The Raw Deal

Celebs and fashionistas love them some raw-food “cleanses,” and even big-name chefs have embraced the possibilities of so-called living cuisine. Strict proponents of the raw food diet (a.k.a. the uncooked vegan diet) eschew all animal products and any plant-based foods that have been heated above about 118 degrees, the temperature that can be achieved by leaving food out in the sun. These “raw foodists” say that the plants’ beneficial enzymes (their “energy” or “life force”) are destroyed by heat, and that raw foods are thus healthier than their cooked counterparts. But as the LA Times reports (registration required), from a nutritional perspective those claims are half-baked at best.

First, there’s the weight-loss thing. Raw plant matter is filling, fiber-rich, and low in calories, so raw diets certainly do help the pounds melt off. To a scary extent, in fact:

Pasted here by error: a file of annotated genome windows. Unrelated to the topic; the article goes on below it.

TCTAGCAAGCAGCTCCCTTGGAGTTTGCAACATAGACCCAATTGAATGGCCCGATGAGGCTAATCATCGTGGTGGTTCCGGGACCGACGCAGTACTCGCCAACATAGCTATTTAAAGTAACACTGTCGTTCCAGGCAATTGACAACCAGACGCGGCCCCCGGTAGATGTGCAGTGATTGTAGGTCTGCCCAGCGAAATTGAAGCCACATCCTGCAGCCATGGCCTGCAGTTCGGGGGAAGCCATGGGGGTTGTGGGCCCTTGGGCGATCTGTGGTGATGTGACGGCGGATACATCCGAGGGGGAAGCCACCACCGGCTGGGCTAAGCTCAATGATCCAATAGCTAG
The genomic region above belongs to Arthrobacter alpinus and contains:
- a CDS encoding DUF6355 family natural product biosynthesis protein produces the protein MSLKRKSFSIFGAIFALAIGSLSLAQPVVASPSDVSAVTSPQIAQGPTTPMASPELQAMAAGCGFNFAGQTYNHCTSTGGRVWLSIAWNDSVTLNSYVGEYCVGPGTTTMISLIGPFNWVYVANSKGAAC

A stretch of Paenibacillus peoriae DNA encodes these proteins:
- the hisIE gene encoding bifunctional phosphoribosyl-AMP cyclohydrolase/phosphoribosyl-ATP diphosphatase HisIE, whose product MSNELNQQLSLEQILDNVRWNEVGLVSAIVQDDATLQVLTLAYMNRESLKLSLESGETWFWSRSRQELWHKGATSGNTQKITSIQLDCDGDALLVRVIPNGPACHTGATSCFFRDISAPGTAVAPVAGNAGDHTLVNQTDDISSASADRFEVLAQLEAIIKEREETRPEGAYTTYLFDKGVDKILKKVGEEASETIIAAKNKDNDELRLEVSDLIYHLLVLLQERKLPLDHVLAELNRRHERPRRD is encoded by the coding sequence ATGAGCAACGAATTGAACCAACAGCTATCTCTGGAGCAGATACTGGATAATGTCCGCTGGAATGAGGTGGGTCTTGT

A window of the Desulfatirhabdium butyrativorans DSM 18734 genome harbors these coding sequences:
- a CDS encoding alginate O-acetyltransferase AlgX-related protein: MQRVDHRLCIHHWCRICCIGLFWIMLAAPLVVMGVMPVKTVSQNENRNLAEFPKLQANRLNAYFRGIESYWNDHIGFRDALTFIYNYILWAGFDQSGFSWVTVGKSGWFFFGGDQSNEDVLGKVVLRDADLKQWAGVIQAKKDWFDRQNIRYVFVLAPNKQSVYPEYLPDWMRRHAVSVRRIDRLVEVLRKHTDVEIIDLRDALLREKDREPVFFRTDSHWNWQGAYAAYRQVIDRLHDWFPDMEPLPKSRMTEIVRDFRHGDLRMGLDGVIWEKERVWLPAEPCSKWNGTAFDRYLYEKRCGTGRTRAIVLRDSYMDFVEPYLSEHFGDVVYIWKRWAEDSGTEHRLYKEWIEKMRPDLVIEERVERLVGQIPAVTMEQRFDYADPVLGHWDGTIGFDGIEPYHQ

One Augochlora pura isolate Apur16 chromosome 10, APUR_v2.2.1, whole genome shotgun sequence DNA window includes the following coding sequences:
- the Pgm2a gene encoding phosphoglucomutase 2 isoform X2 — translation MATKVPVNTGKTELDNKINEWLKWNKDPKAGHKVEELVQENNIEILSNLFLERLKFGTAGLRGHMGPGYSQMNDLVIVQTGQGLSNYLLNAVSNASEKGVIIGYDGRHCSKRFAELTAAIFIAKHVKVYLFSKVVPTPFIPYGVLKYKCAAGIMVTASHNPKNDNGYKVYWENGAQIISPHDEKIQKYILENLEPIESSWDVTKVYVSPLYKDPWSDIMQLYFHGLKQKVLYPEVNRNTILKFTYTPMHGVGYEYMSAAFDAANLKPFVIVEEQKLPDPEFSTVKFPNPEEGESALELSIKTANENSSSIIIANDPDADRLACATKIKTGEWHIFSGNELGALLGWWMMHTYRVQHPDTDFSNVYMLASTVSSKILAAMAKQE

In one of the largest studies of long-term raw foodists in Germany, published in the Annals of Nutrition & Metabolism in 1999, 25 percent of women and nearly 15 percent of men were underweight. Among women of childbearing age, 30 percent had disruptions or cessation of their menstrual cycles—likely related to loss of weight and body fat.

Sounds a little eating-disordery, no? And as for the supposed health benefits of those living enzymes:

It should be noted that the plant enzymes that raw foodists attempt to preserve are no match for the highly acidic environment of the stomach. There, they’re rendered inactive before digestion is complete. And some phytonutrients, such as the brightly colored carotenoids found in tomatoes, spinach and carrots, are not as readily absorbed from raw foods as they are from cooked foods. Similarly, the magnesium, calcium, iron and zinc naturally present in whole grains are released more thoroughly during cooking.

People on raw diets are also far more likely to be deficient in vitamin B12, a recent study of raw foodists in the Netherlands found. Of course, that’s to be expected with any vegan diet, since B12 is found naturally only in animal foods and a few plants. Apparently some new-schoolers are bucking tradition and adding raw meat, eggs, and dairy to the raw food diet (it’s about time!), which solves the B12 problem and probably also the weight issue. Not sure if there’s any hope for those “live” enzymes, though.